America is at a crossroads. Its current path is unsustainable. The deficit for fiscal year ending Sept. 30, 2009 was $1.42 trillion. The National Debt is $12.5 trillion with the debt ceiling just raised to $14.9 trillion. The National Debt has increased $4 billion per day since September 28, 2007. The Obama Administration projects trillion dollar deficits for years to come. It has bailed out GM and Chysler, the banks “too big to fail” , and state governments that cannot manage their budgets. They have given away billions for clunkers and caulkers, and rewarded homeowners who bit off more than they can chew. We owe China $894 billion, Japan $764 billion and the Oil Exporters another $207 billion. It is uncertain how long foreigners will continue to finance our debt.
There comes a breaking point at which the financial model is unsustainable and can no longer continue. For you and I, it is called bankruptcy. If we screw up financially, we are forced to declare bankruptcy. The courts offer protection until we can get our house in order but we are forced to stop spending. We solve our problems under Chapter 7 (liquidation) or Chapter 11 (reorganization).
Cities can also be forced into Chapter 9 municipal bankruptcy. The City of Vallejo, California, population 120,000, filed for bankruptcy in 2008 after its politicians went fiscally berserk, paying the city manager $400,000 per year and its fireman an average annual wage of $175,000. Cleveland, Ohio declared bankruptcy in 1979 after defaulting on $15 million of bonds. (Seems trivial in this era of trillion dollar deficts). New York City avoided bankruptcy in 1975 when the teachers union forked over $150 million at the eleventh hour. These cities were forced to remedy their reckless spending.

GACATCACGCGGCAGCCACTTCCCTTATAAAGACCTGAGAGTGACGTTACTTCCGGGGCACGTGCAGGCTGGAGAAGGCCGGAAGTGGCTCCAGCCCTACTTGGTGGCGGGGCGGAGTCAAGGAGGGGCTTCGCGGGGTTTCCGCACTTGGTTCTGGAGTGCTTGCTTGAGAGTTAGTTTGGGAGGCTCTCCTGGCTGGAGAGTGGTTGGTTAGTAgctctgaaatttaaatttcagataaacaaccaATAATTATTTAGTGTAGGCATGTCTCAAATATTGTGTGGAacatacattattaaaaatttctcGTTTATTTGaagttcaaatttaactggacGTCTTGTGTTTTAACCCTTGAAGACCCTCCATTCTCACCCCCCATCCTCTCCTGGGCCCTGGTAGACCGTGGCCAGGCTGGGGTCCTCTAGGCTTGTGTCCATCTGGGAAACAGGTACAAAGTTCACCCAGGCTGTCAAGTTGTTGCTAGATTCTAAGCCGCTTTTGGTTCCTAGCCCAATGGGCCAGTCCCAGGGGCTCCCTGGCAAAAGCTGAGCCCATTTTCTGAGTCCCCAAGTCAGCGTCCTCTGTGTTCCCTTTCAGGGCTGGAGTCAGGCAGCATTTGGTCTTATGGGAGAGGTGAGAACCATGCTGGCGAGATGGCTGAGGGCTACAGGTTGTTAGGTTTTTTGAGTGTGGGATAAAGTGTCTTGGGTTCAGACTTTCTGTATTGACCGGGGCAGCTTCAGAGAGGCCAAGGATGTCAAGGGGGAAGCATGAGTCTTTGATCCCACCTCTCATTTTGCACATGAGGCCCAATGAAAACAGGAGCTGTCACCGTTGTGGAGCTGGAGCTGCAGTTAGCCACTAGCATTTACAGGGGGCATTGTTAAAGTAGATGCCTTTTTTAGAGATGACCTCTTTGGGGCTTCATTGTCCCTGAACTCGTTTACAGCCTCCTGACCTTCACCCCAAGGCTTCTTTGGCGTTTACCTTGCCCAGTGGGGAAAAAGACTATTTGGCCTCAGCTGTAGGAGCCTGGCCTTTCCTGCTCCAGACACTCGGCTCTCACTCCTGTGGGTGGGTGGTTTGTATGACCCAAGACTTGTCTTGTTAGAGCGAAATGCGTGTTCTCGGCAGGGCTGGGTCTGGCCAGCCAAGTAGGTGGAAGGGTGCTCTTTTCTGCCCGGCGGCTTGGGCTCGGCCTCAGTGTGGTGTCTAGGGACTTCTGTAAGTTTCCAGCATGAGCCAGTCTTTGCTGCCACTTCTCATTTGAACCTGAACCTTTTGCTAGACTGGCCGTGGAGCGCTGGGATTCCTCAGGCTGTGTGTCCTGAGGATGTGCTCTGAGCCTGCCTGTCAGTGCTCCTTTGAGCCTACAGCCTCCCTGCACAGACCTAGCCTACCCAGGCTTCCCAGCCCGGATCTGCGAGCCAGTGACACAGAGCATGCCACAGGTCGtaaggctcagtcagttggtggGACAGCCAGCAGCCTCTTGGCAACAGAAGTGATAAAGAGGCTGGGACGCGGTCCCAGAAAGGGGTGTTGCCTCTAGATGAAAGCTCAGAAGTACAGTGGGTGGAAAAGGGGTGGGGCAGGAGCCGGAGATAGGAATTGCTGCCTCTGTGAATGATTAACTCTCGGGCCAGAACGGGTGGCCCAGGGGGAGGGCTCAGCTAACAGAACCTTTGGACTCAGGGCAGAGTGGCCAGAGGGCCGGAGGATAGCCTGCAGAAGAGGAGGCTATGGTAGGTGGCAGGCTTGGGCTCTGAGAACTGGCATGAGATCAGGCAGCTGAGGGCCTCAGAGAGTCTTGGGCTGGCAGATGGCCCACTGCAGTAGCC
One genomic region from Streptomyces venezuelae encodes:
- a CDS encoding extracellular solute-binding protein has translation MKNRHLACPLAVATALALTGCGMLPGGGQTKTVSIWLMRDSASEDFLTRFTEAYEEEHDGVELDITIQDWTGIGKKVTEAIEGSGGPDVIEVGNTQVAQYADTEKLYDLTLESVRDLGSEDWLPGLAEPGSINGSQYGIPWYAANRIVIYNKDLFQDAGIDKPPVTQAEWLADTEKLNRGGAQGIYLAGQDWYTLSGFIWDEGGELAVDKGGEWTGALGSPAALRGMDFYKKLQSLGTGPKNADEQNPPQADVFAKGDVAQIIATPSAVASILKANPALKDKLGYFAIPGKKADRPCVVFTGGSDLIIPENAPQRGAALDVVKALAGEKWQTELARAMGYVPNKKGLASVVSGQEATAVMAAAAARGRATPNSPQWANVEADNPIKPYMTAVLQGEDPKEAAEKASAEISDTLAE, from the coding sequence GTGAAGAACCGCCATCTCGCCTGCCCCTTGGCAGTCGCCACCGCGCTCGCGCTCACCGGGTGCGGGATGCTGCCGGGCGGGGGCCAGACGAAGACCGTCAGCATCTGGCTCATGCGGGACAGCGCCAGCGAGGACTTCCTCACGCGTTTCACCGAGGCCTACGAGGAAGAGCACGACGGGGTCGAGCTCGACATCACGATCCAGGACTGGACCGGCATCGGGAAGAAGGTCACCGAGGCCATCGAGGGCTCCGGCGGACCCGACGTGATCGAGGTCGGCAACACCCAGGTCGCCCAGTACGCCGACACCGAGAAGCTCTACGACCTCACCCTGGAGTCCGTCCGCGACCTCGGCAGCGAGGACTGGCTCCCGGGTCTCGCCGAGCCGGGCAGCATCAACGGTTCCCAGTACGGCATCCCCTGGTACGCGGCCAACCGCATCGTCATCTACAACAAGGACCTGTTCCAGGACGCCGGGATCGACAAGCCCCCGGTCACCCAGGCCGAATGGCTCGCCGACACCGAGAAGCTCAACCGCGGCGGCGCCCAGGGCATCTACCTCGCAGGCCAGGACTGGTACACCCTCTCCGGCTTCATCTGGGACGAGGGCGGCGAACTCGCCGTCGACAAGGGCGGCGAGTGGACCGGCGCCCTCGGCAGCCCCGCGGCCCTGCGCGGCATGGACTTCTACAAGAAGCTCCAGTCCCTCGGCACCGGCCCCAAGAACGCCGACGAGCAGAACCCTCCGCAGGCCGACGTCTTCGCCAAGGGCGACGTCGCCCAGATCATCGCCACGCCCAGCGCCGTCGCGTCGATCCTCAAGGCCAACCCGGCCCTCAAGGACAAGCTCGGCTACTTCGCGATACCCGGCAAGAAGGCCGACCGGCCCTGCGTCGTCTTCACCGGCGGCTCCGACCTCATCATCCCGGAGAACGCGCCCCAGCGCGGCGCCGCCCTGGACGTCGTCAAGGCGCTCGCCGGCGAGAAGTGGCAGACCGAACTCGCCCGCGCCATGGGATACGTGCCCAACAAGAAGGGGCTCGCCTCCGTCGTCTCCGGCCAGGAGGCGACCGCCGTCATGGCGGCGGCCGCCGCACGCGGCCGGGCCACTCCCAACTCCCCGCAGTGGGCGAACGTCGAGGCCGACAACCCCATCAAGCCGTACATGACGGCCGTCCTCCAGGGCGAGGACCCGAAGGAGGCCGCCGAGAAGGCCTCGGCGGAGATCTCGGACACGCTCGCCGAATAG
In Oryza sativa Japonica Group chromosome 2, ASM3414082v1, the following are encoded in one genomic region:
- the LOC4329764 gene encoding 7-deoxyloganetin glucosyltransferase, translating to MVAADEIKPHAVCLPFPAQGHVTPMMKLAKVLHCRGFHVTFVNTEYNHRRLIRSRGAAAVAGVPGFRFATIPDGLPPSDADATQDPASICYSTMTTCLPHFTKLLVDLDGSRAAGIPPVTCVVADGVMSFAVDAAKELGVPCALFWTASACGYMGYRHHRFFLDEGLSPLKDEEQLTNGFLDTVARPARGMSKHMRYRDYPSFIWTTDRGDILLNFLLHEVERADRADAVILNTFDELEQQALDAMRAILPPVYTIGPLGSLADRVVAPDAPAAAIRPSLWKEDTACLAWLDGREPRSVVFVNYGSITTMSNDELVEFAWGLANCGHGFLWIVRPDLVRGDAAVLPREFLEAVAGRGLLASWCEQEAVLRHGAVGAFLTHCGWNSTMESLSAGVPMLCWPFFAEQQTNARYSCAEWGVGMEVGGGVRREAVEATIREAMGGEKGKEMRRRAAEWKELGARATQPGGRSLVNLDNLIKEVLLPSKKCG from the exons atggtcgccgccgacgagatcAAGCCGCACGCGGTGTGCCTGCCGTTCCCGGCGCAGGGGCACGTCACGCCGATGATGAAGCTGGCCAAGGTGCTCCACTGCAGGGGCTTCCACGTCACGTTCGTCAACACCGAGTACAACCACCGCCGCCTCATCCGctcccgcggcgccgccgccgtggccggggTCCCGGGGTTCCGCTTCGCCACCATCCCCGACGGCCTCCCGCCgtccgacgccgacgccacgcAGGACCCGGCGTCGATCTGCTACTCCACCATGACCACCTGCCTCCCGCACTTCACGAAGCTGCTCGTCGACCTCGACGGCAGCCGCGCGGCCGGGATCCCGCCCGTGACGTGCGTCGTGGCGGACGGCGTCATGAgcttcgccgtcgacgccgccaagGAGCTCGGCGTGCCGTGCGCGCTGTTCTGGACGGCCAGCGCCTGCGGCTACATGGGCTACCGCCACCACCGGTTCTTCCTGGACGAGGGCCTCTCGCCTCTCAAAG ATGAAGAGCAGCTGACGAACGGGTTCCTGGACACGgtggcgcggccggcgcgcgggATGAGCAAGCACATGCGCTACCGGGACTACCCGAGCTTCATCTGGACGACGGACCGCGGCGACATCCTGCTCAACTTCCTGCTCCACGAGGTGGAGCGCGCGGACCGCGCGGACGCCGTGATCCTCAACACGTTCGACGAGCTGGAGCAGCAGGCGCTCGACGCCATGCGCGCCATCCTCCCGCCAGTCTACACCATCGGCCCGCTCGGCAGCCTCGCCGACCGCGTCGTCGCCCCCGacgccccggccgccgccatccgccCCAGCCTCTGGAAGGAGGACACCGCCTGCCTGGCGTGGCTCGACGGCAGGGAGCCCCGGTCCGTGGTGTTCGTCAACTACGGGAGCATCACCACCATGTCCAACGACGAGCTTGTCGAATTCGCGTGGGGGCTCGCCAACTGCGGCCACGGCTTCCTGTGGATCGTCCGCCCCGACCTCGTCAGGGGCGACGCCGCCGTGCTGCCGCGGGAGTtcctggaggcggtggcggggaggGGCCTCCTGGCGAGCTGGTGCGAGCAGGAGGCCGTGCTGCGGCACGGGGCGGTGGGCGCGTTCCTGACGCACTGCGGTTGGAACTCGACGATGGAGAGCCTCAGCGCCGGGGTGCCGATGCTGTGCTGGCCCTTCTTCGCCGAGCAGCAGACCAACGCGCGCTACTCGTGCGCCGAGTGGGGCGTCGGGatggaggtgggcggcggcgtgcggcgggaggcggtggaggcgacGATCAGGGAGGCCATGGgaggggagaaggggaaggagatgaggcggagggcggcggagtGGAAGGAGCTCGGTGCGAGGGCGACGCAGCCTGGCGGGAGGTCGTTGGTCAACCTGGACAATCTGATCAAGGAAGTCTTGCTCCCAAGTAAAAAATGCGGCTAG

States cannot declare bankruptcy. Nor can they print money like the federal government. The Legislative Analyst’s Office estimates California has unfunded pension obligations of $237 billion. California is flirting with junk bond status. If it loses its credit rating, it will no longer be able to fund its bloated operations. The Golden State then will become the first failed state. They will be forced to dismantle their regulatory bureacracy. California has over 500 agencies and many are overlapping. They have 250,000 state employees. Thousands will lose their jobs as the financial community imposes cuts the legislature will not make. Such down-sizing will become known as deconstruction. California may be the first state to deconstruct its government services but it will not be the last. The Pew Center for the States reported that state governments have more than a trillion dollars in unfunded pension obligations.
There is no better example than the City of Detroit. Once the home of Henry Ford and the American automobile industry, Detroit has fallen on hard times. Its population has fallen from nearly 2 million residents to less than 900,000 today. With a budget deficit of $300 million per year, Detroit can no longer provide basic services to its own residents. There are 33,500 empty homes and 91,000 vacant residential lots. More than 300,000 buildings are vacant or in shambles. It is estimated that 40 square miles of Detroit lies abandoned.